The Tribe of Undomesticated Goddesses

Kanjak is an ancient Hindu Festival that is rooted in uplifting young unmarried girls to the innate status of Goddesses according to the Hindu tradition. It affirms the idea that daughters are the reincarnation of Goddess Laxmi and are destined to bring luck and prosperity to the family they are born into. Like most young girls, this was also one of my favourite festivals because the entire day consisted of strangers in the Temple giving my friends and I money and food under the impression that our innate status would provide them with prosperity and luck for the future. However, the effect of this begins to wear off the older you get; after the age of 14/15, you are no longer considered to be a Goddess, apart from in the eyes of your Father, of course. So yes, I effectively expect my Dad to annually pay me for being an unmarried young girl. I mean; I don’t have a brother so I can’t exploit the males in my family into giving me money during Rakhi, making Kanjak my only time to shine. Although, I wonder if it’s wise to enforce attributes such as lucky and prosperous onto female sproggs and call them innate, especially when those attributes have prevailed to be worthless in modern day society until her name is associated with a man. A notion that could be considered as ironic, because the status of women once meant goddess, but now it has been reduced to wife. A title that can still be considered as empowering and beautiful, but often that fails to be the case.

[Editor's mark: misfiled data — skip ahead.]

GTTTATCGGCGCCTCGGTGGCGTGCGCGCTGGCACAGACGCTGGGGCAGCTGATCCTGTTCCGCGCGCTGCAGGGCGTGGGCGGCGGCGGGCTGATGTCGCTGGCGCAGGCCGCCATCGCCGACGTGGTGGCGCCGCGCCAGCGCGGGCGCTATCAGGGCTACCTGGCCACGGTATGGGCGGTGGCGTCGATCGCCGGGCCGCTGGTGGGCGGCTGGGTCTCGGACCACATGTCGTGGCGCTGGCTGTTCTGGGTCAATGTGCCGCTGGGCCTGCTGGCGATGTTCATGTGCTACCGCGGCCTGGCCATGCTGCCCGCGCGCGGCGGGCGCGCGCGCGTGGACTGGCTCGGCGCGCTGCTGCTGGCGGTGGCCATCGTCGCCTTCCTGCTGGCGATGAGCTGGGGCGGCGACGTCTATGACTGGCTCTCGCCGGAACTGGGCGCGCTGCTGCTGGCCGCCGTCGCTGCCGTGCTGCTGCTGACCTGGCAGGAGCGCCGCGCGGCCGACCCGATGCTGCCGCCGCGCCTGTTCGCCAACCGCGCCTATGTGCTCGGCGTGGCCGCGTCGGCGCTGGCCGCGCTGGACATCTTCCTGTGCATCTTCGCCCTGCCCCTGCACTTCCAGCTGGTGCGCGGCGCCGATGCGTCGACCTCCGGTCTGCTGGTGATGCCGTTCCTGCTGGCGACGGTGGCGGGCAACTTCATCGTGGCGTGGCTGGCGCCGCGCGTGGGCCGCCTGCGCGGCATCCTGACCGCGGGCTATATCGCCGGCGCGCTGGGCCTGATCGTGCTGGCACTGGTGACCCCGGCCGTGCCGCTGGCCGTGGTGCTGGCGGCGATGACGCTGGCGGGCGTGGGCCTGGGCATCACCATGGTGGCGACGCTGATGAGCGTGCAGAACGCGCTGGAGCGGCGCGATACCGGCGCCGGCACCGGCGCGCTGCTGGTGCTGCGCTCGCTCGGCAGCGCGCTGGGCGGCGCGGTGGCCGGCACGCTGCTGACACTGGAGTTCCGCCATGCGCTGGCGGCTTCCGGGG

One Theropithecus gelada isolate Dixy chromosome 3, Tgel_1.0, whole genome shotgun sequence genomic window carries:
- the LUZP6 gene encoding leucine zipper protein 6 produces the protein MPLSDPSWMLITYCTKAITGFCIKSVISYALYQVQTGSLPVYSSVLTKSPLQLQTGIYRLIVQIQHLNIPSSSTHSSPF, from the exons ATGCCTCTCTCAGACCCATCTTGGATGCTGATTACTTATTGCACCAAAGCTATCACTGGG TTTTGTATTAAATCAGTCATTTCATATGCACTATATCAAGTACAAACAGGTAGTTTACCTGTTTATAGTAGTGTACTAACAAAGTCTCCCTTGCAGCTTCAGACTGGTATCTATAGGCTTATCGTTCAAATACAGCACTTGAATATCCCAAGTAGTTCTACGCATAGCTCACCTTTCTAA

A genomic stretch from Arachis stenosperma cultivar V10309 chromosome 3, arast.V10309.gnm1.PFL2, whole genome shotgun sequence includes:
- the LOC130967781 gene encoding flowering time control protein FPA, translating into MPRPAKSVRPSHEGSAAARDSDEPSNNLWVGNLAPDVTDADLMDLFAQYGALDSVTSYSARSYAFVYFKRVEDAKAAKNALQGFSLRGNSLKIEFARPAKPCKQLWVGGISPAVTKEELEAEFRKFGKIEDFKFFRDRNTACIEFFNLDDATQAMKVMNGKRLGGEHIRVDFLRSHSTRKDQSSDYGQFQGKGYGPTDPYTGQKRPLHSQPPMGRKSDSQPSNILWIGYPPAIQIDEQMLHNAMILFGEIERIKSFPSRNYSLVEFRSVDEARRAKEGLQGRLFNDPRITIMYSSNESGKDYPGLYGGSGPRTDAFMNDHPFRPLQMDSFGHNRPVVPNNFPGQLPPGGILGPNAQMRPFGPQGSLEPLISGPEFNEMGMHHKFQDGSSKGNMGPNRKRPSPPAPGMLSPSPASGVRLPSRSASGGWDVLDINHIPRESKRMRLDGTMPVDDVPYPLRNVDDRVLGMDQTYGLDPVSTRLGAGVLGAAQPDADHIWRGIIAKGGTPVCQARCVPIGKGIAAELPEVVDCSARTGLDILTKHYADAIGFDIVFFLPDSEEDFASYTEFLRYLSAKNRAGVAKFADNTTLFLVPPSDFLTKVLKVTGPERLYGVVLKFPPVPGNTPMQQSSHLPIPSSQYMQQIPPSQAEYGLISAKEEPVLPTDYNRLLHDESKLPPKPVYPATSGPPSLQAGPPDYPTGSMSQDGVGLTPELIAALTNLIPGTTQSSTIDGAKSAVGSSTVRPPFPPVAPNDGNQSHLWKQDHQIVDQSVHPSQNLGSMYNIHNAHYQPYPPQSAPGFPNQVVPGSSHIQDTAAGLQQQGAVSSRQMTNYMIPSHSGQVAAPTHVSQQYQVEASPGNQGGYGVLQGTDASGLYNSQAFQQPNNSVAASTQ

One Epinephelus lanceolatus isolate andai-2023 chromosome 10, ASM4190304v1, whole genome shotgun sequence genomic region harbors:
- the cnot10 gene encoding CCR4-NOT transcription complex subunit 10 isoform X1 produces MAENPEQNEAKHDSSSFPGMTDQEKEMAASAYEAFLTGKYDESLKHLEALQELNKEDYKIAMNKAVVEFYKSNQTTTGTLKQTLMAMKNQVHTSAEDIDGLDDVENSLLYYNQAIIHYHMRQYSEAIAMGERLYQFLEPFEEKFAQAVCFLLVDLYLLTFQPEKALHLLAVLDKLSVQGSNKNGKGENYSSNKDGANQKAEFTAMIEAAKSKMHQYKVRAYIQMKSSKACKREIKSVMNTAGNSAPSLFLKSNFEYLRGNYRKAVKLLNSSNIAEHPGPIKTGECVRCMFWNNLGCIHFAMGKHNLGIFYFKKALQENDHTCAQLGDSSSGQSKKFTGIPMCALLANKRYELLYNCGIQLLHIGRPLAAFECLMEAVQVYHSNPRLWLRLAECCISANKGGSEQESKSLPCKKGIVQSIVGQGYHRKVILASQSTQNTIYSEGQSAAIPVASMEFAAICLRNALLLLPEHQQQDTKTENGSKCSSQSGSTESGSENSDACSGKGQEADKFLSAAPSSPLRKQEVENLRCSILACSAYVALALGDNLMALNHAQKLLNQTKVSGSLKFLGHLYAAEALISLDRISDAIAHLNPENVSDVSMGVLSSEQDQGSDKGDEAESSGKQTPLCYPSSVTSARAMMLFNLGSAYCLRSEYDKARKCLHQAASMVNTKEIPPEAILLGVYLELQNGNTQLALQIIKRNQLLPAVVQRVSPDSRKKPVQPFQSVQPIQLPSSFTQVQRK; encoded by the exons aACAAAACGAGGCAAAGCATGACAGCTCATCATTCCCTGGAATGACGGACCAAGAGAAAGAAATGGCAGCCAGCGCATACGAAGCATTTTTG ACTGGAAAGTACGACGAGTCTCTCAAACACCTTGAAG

Recently I read an article on Instagram that made the following sweeping statement: ‘our Mothers come from a generation that were unhappy with their husbands’ because their marriage was based on the fairness of their skin; a university degree accompanied with the reluctance to pursue a career and her ability to cook. So if we know this is a failed system, why are these women ensuring that their daughters follow the same procedure?

Moreover, It could be argued that South Asian culture affirms the idea that women in their 20s are expected to spend the next few years preparing for marriage; but is it really fair to expect young women to devote the next few years of their life to a man they have never even met yet? Surely the most important thing a 20 something could do is embark on their journey in their chosen career, but instead, some women are made to feel like a disappointment because of her lack of interest towards cooking and home decor. Furthermore, we could also try and move away from the idea that a successful marriage is based on whether your wife knows how to cook or not.

My mother taught me how to cook with the affirmation that feminism will not help me out when I am hungry. However, now that I can successfully feed myself without dying of food poisoning, I can’t help but wonder that if I happened to be a boy, the cooking lessons would have stopped after I learnt how to boil rice. It is a common stereotype that women enjoy cooking and are innately good at it, but Sridevi famously said, ‘When men cook food, it’s art… but when women cook, it’s their duty,’ making his artwork worthy of applause and always making hers worthy of appraisal. 

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